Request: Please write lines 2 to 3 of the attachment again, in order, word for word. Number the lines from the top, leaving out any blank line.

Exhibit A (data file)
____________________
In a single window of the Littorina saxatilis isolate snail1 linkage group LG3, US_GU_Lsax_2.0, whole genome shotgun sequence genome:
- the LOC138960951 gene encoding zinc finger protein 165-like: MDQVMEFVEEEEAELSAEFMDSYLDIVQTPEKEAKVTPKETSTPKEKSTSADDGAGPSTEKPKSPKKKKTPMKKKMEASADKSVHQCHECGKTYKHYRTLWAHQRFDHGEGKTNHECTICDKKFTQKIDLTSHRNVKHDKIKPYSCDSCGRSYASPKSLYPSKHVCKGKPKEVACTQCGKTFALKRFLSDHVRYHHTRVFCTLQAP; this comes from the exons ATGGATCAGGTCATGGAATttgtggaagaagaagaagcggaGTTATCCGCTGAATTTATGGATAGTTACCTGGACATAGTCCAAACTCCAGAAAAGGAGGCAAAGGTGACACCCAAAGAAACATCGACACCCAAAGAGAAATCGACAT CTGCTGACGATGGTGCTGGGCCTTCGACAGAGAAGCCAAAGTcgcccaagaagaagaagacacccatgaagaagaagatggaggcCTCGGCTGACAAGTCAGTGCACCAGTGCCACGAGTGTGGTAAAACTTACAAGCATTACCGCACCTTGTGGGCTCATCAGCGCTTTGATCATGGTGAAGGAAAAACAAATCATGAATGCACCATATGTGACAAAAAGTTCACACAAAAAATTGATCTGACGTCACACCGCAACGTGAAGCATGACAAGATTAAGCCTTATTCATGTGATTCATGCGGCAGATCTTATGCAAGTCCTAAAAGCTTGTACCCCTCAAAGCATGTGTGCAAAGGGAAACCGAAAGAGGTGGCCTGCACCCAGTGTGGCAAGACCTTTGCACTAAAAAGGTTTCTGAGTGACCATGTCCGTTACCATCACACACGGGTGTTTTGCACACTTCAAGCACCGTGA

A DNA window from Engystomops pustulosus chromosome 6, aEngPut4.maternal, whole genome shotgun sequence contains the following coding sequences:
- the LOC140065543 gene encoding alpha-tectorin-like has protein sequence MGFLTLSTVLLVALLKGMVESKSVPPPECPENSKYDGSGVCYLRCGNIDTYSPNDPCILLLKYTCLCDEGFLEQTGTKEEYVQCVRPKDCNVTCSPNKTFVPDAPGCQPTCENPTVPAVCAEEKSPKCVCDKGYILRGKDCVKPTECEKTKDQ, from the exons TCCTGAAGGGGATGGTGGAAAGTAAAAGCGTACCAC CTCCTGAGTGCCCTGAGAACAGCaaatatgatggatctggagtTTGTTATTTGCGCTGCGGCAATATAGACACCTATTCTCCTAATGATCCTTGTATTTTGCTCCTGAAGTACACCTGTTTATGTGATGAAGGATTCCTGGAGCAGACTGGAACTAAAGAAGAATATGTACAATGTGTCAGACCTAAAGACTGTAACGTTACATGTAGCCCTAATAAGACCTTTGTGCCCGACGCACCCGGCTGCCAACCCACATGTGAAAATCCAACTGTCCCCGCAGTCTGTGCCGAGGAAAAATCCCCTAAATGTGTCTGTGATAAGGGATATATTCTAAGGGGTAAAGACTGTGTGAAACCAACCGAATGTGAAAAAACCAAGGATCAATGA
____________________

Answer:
- the LOC138960951 gene encoding zinc finger protein 165-like: MDQVMEFVEEEEAELSAEFMDSYLDIVQTPEKEAKVTPKETSTPKEKSTSADDGAGPSTEKPKSPKKKKTPMKKKMEASADKSVHQCHECGKTYKHYRTLWAHQRFDHGEGKTNHECTICDKKFTQKIDLTSHRNVKHDKIKPYSCDSCGRSYASPKSLYPSKHVCKGKPKEVACTQCGKTFALKRFLSDHVRYHHTRVFCTLQAP; this comes from the exons ATGGATCAGGTCATGGAATttgtggaagaagaagaagcggaGTTATCCGCTGAATTTATGGATAGTTACCTGGACATAGTCCAAACTCCAGAAAAGGAGGCAAAGGTGACACCCAAAGAAACATCGACACCCAAAGAGAAATCGACAT CTGCTGACGATGGTGCTGGGCCTTCGACAGAGAAGCCAAAGTcgcccaagaagaagaagacacccatgaagaagaagatggaggcCTCGGCTGACAAGTCAGTGCACCAGTGCCACGAGTGTGGTAAAACTTACAAGCATTACCGCACCTTGTGGGCTCATCAGCGCTTTGATCATGGTGAAGGAAAAACAAATCATGAATGCACCATATGTGACAAAAAGTTCACACAAAAAATTGATCTGACGTCACACCGCAACGTGAAGCATGACAAGATTAAGCCTTATTCATGTGATTCATGCGGCAGATCTTATGCAAGTCCTAAAAGCTTGTACCCCTCAAAGCATGTGTGCAAAGGGAAACCGAAAGAGGTGGCCTGCACCCAGTGTGGCAAGACCTTTGCACTAAAAAGGTTTCTGAGTGACCATGTCCGTTACCATCACACACGGGTGTTTTGCACACTTCAAGCACCGTGA

A DNA window from Engystomops pustulosus chromosome 6, aEngPut4.maternal, whole genome shotgun sequence contains the following coding sequences: